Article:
"Market" in English is used to refer to a geographical area or demographic group of potential customers for a service, both for for-pay and non-profit services. In this case, users or potential users of the web site "Wikipedia" and related services living in particular areas. --Brion Vibber (WMF) (talk) 19:16, 12 April 2019 (UTC)[reply]
Read it. Seven of eight meanings refer to commercial use, the eigth at least in part. Why do you use this term? The idea is not to serve the demands of customers (this is market language), the idea is to create and share knowledge ("knowing-that" as well as "knowing-how"). The question is not whether this knowledge is such that "customers" want it, the question is whether it is really knowledge. There are many commodities that "customers" like but not all of them are helpful. --Mautpreller (talk) 19:42, 12 April 2019 (UTC)[reply]
Agree completely. --Brunei (talk) 20:10, 12 April 2019 (UTC)[reply]
I'm not sure what you're trying to say. Are you simply objecting to common English terminology, or do you suggest a more substantive argument? --Brion Vibber (WMF) (talk) 20:12, 12 April 2019 (UTC)[reply]
I object to the way of thinking that is expressed in this market terminology. It's the Google way of thinking, serving "customers" in "competition". In my view, Wikimedia projects should be emancipatory and educational projects. They should offer opportunities to create and share reliable knowledge. Such knowledge is not always easy to consume and may even be disturbing and irritating. It is not advisable to tell a maximum number of "customers" what they want to hear and how they want to hear it.--Mautpreller (talk) 20:53, 12 April 2019 (UTC)[reply]
if you want to be the un-google, you will need a consensus on nomenclature. you could lift a lot of it from library sciences, but they are going to non-profit management buzzwords as well. Slowking4 (talk) 22:34, 12 April 2019 (UTC)[reply]
We mean the geographic definition, not the economic one. We are struggling a bit here with the shorthand terms, but we are generally talking about the places in the world where lots of people are coming online for the first time and where Wikipedia needs to grow to serve them better. --Lgruwell-WMF (talk) 23:50, 12 April 2019 (UTC)[reply]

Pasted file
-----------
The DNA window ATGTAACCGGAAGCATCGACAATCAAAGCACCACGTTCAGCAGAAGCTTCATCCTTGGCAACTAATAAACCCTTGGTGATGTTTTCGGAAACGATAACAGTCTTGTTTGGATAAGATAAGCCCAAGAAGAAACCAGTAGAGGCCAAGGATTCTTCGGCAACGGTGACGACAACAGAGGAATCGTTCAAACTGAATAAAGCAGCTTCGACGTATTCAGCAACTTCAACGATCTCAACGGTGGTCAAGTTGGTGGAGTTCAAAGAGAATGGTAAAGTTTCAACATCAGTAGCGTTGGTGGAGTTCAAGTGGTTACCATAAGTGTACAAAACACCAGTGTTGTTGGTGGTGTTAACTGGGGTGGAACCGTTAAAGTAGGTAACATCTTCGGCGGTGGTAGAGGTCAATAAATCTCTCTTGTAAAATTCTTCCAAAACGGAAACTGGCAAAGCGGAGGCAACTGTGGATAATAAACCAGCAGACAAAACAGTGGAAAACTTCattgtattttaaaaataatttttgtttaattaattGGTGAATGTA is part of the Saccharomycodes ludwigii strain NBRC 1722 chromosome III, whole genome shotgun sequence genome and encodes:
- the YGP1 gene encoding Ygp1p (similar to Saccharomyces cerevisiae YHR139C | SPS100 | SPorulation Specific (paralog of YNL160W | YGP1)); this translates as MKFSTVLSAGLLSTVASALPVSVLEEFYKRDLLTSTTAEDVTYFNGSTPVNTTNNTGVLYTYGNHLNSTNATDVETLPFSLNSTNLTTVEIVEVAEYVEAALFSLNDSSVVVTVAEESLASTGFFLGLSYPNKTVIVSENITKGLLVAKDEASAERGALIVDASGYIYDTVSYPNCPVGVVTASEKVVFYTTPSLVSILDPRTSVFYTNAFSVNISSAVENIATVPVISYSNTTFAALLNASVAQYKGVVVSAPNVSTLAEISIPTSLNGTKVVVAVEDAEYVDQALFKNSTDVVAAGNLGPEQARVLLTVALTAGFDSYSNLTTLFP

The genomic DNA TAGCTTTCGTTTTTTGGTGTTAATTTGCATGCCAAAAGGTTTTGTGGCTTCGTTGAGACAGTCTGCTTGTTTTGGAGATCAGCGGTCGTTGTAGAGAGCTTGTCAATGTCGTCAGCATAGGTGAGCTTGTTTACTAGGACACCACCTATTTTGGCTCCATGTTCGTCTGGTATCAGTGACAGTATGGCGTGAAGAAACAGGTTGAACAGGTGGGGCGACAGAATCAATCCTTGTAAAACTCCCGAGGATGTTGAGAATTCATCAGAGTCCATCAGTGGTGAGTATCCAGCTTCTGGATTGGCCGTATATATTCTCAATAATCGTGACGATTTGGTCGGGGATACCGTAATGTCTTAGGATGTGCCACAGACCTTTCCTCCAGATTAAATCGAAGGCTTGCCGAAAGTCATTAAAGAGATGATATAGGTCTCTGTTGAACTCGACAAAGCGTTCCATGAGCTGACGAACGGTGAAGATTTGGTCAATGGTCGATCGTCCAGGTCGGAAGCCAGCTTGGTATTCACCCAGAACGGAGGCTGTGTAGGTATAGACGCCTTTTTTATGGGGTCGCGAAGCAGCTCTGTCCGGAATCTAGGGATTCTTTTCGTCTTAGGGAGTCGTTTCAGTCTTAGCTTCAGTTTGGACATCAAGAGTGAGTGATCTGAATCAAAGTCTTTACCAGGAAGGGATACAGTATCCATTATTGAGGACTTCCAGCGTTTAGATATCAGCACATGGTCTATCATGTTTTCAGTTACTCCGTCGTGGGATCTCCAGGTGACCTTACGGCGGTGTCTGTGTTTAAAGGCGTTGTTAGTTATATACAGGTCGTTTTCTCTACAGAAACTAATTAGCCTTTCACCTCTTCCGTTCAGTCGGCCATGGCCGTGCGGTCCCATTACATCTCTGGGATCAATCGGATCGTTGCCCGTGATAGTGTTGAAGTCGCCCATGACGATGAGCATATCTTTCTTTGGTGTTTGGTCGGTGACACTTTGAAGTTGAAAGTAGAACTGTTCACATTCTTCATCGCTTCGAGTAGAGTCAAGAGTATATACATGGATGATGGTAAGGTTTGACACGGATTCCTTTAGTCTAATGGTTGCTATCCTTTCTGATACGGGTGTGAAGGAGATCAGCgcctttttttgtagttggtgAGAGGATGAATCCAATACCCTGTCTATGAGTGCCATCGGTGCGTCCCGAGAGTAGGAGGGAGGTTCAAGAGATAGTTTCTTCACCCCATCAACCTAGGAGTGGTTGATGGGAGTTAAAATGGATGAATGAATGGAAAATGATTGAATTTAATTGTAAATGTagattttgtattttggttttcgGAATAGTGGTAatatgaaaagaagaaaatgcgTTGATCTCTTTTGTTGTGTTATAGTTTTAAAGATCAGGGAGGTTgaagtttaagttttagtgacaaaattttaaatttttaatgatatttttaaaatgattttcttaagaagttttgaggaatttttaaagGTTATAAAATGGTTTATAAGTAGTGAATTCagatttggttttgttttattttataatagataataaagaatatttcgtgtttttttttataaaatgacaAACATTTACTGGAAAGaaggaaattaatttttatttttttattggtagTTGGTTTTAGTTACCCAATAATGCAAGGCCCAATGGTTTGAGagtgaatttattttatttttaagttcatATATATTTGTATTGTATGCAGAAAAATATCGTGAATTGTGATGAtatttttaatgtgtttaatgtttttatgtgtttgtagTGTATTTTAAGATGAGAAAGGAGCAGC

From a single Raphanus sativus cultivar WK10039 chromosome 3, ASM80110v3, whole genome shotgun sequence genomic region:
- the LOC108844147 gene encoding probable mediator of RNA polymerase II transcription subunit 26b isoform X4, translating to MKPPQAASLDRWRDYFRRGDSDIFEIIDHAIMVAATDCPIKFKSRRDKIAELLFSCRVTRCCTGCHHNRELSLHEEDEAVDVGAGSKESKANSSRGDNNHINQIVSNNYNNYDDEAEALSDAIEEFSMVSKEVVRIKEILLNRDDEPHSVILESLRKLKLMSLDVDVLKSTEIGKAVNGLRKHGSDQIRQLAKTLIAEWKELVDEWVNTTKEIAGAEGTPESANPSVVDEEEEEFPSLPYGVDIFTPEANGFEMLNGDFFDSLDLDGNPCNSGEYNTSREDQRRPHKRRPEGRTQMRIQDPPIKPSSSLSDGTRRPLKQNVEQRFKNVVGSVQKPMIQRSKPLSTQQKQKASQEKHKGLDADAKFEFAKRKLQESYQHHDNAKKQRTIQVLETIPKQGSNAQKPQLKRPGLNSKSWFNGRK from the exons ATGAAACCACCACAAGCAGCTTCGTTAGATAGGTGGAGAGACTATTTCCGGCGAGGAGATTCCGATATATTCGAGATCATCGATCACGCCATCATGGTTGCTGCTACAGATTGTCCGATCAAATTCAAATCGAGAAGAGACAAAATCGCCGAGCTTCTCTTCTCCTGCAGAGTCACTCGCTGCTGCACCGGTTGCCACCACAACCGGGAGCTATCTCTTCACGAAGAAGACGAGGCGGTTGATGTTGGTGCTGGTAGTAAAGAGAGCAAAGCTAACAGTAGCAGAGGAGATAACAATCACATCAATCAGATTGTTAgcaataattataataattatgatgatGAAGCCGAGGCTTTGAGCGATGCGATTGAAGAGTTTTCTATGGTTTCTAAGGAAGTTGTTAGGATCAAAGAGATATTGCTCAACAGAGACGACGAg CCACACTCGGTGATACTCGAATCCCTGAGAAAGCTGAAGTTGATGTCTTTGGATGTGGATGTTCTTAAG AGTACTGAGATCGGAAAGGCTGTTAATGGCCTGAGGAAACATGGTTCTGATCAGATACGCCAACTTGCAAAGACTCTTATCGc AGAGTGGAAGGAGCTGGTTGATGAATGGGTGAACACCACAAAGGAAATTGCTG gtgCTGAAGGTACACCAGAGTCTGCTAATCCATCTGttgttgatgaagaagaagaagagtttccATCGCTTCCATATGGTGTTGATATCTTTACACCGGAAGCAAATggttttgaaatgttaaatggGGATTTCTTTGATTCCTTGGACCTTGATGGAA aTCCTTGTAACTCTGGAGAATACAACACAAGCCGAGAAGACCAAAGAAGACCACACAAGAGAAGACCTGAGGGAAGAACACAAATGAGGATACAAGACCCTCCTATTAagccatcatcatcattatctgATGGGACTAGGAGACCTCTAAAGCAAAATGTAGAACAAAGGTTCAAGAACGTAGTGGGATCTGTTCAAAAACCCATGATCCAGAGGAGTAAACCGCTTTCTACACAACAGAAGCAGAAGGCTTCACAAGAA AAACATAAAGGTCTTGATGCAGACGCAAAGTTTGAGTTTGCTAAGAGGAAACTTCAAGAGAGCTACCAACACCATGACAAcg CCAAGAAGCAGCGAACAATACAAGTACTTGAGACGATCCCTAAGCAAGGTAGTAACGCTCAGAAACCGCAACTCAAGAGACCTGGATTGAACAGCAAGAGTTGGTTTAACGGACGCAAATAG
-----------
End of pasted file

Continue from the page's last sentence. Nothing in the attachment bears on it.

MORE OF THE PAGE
@User:Lgruwell-WMF: diese Probleme könnten vermindert werden, wenn WMF das angeblich "global movment" auch als solches verstehen würde. Zu global gehören, sagen die Gerüchte, mehr als nur Englisch-Sprecher. Übersetzungen in zumindest einige große Sprachen (Sicherlich französisch, spanisch, arabisch, vielleicht Chinesisch(? fraglicher Sinn wegen Sperre!?), Russisch, Deutsch) und zwar von wirklichen Dolmetschern ... Ich weiß, es ist kaum zu glauben, aber es gibt wirklich Menschen mit klugen und wichtigem Input die kein (ausreichendes) Englisch sprechen. ... Mir ist natürlich auch klar, dass diese Vorstellung ganze Weltbilder ins wanken bringt. Aber ich wollte es trotzdem mal erwähnt haben. angeblich sind ja die Autoren so wichtig usw. (wichtig, solange sie nichts kosten, schon klar) ... Sicherlich Post 06:44, 13 April 2019 (UTC)[reply]
I completely agee. Yann (talk) 14:01, 13 April 2019 (UTC)[reply]

It's not only a question of the wording. For instance: What does it mean to "serve people better"? If you want to know what en:relativity theory really is you will have to cope with very abstract issues, no matter in which language or by which media. There is simply no way to make this a "compelling consumption experience." Any reader or recipient will have to make a considerable effort.Mautpreller (talk) 10:06, 13 April 2019 (UTC)[reply]

  • Please dear colleagues, don't you understand that "Market" is a concept that goes beyond the economic spectrum, and which can be used to define any potential interaction between supply and demand. And even if we talk about free educational content. That is a somewhat unfair trial IMO. Christian Ferrer (talk) 14:22, 13 April 2019 (UTC)[reply]
I tried several times to explain that the problem is not only the wording but the concept. Don't you understand? I try to put it as simply as possible: Recipients may look up Wikipedia because they want to be confirmed in their respective world views, with the least effort necessary. You can try to conform to this "knowledge consumption mode". This could be called a market-oriented approach: there are many people who want this, so let's do it. But I say this is wrong because this is not knowledge. Knowledge is invariably something that needs effort. Knowledge is not always comfortable and easy to create, acquire, and process. More often than not, it will be confusing, irritating, and cumbersome. Knowledge acqusition (and creation!) may well force you to question your world views. Below, you see that user:Brunei observes that reliability of knowledge doesn't play any part in this plan. I think this is symptomatic. I think that one reason for this is the concept of market. --Mautpreller (talk) 16:36, 13 April 2019 (UTC)[reply]